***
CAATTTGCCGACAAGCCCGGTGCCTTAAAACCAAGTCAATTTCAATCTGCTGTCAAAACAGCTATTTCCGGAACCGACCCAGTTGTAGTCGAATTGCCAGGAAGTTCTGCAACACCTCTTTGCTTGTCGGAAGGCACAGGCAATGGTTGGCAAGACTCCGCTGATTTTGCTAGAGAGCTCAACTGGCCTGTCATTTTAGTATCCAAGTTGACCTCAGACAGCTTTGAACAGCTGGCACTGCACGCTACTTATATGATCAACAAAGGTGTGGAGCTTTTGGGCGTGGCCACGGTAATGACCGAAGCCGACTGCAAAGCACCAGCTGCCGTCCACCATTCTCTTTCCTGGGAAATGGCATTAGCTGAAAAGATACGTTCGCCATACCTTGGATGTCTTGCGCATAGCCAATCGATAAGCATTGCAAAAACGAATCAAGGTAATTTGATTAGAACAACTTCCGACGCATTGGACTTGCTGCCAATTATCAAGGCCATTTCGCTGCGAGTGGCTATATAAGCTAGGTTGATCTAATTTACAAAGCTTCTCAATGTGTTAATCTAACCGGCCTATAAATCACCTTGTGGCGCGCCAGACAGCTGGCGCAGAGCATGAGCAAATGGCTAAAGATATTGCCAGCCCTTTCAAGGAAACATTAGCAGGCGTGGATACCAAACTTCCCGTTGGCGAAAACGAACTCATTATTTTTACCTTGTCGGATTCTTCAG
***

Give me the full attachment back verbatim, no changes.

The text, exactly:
CAATTTGCCGACAAGCCCGGTGCCTTAAAACCAAGTCAATTTCAATCTGCTGTCAAAACAGCTATTTCCGGAACCGACCCAGTTGTAGTCGAATTGCCAGGAAGTTCTGCAACACCTCTTTGCTTGTCGGAAGGCACAGGCAATGGTTGGCAAGACTCCGCTGATTTTGCTAGAGAGCTCAACTGGCCTGTCATTTTAGTATCCAAGTTGACCTCAGACAGCTTTGAACAGCTGGCACTGCACGCTACTTATATGATCAACAAAGGTGTGGAGCTTTTGGGCGTGGCCACGGTAATGACCGAAGCCGACTGCAAAGCACCAGCTGCCGTCCACCATTCTCTTTCCTGGGAAATGGCATTAGCTGAAAAGATACGTTCGCCATACCTTGGATGTCTTGCGCATAGCCAATCGATAAGCATTGCAAAAACGAATCAAGGTAATTTGATTAGAACAACTTCCGACGCATTGGACTTGCTGCCAATTATCAAGGCCATTTCGCTGCGAGTGGCTATATAAGCTAGGTTGATCTAATTTACAAAGCTTCTCAATGTGTTAATCTAACCGGCCTATAAATCACCTTGTGGCGCGCCAGACAGCTGGCGCAGAGCATGAGCAAATGGCTAAAGATATTGCCAGCCCTTTCAAGGAAACATTAGCAGGCGTGGATACCAAACTTCCCGTTGGCGAAAACGAACTCATTATTTTTACCTTGTCGGATTCTTCAG